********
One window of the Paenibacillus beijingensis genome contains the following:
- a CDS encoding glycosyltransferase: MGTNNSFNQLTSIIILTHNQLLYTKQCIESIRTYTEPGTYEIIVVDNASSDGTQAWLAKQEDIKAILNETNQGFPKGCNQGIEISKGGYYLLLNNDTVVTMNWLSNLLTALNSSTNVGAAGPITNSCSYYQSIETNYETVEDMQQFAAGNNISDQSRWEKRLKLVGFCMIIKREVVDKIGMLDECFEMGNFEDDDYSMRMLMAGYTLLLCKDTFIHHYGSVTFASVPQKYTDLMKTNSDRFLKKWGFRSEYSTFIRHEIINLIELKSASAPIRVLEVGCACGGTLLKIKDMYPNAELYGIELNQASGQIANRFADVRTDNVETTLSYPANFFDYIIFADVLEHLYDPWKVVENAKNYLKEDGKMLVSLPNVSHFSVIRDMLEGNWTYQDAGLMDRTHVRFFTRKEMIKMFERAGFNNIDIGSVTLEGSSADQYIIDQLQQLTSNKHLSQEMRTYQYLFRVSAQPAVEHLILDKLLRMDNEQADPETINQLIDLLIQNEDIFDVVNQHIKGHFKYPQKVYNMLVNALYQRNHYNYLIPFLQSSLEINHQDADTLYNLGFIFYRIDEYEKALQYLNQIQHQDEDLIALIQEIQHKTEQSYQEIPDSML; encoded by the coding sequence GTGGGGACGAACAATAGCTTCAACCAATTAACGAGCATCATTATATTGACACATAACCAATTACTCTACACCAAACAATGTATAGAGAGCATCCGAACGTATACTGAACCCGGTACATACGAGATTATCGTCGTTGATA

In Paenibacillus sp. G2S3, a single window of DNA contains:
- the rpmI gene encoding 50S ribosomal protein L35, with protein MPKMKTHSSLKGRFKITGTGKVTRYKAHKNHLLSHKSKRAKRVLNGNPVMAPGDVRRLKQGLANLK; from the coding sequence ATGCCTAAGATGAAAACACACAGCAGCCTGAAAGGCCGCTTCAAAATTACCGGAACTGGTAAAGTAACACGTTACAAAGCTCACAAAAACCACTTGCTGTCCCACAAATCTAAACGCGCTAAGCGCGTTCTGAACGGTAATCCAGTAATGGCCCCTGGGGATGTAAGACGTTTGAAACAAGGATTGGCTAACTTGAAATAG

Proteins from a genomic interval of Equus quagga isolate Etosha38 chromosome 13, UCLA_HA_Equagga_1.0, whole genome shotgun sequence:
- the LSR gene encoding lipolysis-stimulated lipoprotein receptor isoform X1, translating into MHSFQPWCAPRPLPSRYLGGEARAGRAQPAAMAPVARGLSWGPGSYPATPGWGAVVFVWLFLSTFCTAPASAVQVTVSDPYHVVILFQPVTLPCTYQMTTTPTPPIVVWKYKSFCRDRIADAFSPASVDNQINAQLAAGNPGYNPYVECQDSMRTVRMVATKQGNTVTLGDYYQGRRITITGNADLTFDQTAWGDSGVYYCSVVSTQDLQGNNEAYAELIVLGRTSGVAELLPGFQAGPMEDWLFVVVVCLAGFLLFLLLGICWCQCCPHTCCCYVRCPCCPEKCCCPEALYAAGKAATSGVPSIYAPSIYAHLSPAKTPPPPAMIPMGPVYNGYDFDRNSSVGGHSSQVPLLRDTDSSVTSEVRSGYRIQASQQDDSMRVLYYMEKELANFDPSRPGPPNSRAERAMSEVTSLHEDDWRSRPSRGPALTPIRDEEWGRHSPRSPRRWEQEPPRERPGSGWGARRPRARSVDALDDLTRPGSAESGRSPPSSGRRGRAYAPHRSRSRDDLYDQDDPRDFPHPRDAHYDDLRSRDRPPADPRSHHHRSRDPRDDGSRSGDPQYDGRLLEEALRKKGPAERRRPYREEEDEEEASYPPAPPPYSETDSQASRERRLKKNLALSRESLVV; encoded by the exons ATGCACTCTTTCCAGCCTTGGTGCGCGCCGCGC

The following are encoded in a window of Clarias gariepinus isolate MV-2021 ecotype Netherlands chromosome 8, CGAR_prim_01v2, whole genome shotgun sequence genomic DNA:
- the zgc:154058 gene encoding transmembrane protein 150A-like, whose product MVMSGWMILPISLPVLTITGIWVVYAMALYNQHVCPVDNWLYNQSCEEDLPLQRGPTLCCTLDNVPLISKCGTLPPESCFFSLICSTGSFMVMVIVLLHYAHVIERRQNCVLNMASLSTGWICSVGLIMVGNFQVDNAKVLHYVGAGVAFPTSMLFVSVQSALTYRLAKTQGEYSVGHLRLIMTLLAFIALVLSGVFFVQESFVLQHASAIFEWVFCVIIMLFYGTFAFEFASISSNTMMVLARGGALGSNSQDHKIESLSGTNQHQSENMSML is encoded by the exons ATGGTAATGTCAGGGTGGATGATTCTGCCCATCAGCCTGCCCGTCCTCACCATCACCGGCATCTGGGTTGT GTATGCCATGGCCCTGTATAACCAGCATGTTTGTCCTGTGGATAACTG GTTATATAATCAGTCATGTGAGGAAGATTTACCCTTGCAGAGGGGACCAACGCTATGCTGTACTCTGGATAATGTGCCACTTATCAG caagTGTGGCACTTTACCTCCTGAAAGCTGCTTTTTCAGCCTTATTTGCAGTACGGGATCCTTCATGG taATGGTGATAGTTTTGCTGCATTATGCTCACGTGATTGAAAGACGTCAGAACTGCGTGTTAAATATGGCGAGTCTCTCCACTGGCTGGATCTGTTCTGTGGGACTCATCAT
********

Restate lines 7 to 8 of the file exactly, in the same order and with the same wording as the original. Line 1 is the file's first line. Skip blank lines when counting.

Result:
The following are encoded in a window of Clarias gariepinus isolate MV-2021 ecotype Netherlands chromosome 8, CGAR_prim_01v2, whole genome shotgun sequence genomic DNA:
- the zgc:154058 gene encoding transmembrane protein 150A-like, whose product MVMSGWMILPISLPVLTITGIWVVYAMALYNQHVCPVDNWLYNQSCEEDLPLQRGPTLCCTLDNVPLISKCGTLPPESCFFSLICSTGSFMVMVIVLLHYAHVIERRQNCVLNMASLSTGWICSVGLIMVGNFQVDNAKVLHYVGAGVAFPTSMLFVSVQSALTYRLAKTQGEYSVGHLRLIMTLLAFIALVLSGVFFVQESFVLQHASAIFEWVFCVIIMLFYGTFAFEFASISSNTMMVLARGGALGSNSQDHKIESLSGTNQHQSENMSML is encoded by the exons ATGGTAATGTCAGGGTGGATGATTCTGCCCATCAGCCTGCCCGTCCTCACCATCACCGGCATCTGGGTTGT GTATGCCATGGCCCTGTATAACCAGCATGTTTGTCCTGTGGATAACTG GTTATATAATCAGTCATGTGAGGAAGATTTACCCTTGCAGAGGGGACCAACGCTATGCTGTACTCTGGATAATGTGCCACTTATCAG caagTGTGGCACTTTACCTCCTGAAAGCTGCTTTTTCAGCCTTATTTGCAGTACGGGATCCTTCATGG taATGGTGATAGTTTTGCTGCATTATGCTCACGTGATTGAAAGACGTCAGAACTGCGTGTTAAATATGGCGAGTCTCTCCACTGGCTGGATCTGTTCTGTGGGACTCATCAT